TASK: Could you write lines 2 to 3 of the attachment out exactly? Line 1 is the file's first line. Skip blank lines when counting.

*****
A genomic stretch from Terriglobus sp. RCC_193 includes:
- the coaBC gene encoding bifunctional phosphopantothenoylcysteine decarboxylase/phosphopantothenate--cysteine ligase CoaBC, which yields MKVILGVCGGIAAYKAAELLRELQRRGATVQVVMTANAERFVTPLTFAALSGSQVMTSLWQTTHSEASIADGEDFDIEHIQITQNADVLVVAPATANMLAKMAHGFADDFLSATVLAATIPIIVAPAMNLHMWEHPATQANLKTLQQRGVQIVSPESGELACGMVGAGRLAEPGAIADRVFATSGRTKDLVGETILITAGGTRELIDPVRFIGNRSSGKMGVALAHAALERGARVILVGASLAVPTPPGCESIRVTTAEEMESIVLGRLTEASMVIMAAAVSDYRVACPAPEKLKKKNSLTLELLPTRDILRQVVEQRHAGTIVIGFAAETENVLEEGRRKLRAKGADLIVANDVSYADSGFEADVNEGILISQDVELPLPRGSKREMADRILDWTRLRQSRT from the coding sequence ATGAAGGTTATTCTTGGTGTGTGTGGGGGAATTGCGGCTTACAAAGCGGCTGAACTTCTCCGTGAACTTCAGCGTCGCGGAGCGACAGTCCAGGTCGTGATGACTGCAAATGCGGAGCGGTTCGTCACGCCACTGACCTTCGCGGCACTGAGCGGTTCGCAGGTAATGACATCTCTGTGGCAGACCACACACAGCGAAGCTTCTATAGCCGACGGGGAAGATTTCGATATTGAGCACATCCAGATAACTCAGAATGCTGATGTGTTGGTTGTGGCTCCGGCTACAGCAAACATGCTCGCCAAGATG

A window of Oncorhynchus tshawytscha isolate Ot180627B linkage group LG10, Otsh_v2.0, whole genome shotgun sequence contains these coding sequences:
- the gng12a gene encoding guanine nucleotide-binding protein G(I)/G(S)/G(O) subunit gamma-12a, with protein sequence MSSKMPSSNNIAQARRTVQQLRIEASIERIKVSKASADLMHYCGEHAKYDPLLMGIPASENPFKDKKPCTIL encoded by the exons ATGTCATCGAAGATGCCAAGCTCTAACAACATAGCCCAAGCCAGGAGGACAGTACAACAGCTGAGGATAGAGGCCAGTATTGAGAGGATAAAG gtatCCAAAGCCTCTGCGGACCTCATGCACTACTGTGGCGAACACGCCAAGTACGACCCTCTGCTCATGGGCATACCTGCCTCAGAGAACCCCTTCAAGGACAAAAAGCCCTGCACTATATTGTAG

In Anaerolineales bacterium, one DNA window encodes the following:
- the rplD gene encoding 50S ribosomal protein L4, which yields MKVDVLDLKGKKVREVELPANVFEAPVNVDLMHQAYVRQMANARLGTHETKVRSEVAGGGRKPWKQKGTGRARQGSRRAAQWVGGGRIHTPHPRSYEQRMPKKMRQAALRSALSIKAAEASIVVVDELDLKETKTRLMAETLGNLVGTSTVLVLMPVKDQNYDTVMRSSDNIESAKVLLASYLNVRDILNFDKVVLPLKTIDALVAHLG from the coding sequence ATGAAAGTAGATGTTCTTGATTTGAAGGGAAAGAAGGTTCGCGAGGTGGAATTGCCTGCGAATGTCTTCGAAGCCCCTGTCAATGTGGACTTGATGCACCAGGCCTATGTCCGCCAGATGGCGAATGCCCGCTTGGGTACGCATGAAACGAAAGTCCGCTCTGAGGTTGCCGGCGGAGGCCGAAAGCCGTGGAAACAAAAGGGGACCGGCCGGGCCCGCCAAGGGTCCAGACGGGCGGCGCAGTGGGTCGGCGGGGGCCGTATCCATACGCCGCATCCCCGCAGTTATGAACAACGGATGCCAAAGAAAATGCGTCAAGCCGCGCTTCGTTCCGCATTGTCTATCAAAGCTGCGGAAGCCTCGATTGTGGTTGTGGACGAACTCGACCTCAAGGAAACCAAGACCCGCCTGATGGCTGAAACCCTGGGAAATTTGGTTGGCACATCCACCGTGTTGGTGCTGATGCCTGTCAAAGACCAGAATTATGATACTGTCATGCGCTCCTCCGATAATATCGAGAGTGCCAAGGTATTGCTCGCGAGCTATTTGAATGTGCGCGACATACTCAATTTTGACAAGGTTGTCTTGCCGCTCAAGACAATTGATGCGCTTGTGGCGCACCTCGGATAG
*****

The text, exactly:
- the coaBC gene encoding bifunctional phosphopantothenoylcysteine decarboxylase/phosphopantothenate--cysteine ligase CoaBC, which yields MKVILGVCGGIAAYKAAELLRELQRRGATVQVVMTANAERFVTPLTFAALSGSQVMTSLWQTTHSEASIADGEDFDIEHIQITQNADVLVVAPATANMLAKMAHGFADDFLSATVLAATIPIIVAPAMNLHMWEHPATQANLKTLQQRGVQIVSPESGELACGMVGAGRLAEPGAIADRVFATSGRTKDLVGETILITAGGTRELIDPVRFIGNRSSGKMGVALAHAALERGARVILVGASLAVPTPPGCESIRVTTAEEMESIVLGRLTEASMVIMAAAVSDYRVACPAPEKLKKKNSLTLELLPTRDILRQVVEQRHAGTIVIGFAAETENVLEEGRRKLRAKGADLIVANDVSYADSGFEADVNEGILISQDVELPLPRGSKREMADRILDWTRLRQSRT from the coding sequence ATGAAGGTTATTCTTGGTGTGTGTGGGGGAATTGCGGCTTACAAAGCGGCTGAACTTCTCCGTGAACTTCAGCGTCGCGGAGCGACAGTCCAGGTCGTGATGACTGCAAATGCGGAGCGGTTCGTCACGCCACTGACCTTCGCGGCACTGAGCGGTTCGCAGGTAATGACATCTCTGTGGCAGACCACACACAGCGAAGCTTCTATAGCCGACGGGGAAGATTTCGATATTGAGCACATCCAGATAACTCAGAATGCTGATGTGTTGGTTGTGGCTCCGGCTACAGCAAACATGCTCGCCAAGATG

A window of Oncorhynchus tshawytscha isolate Ot180627B linkage group LG10, Otsh_v2.0, whole genome shotgun sequence contains these coding sequences: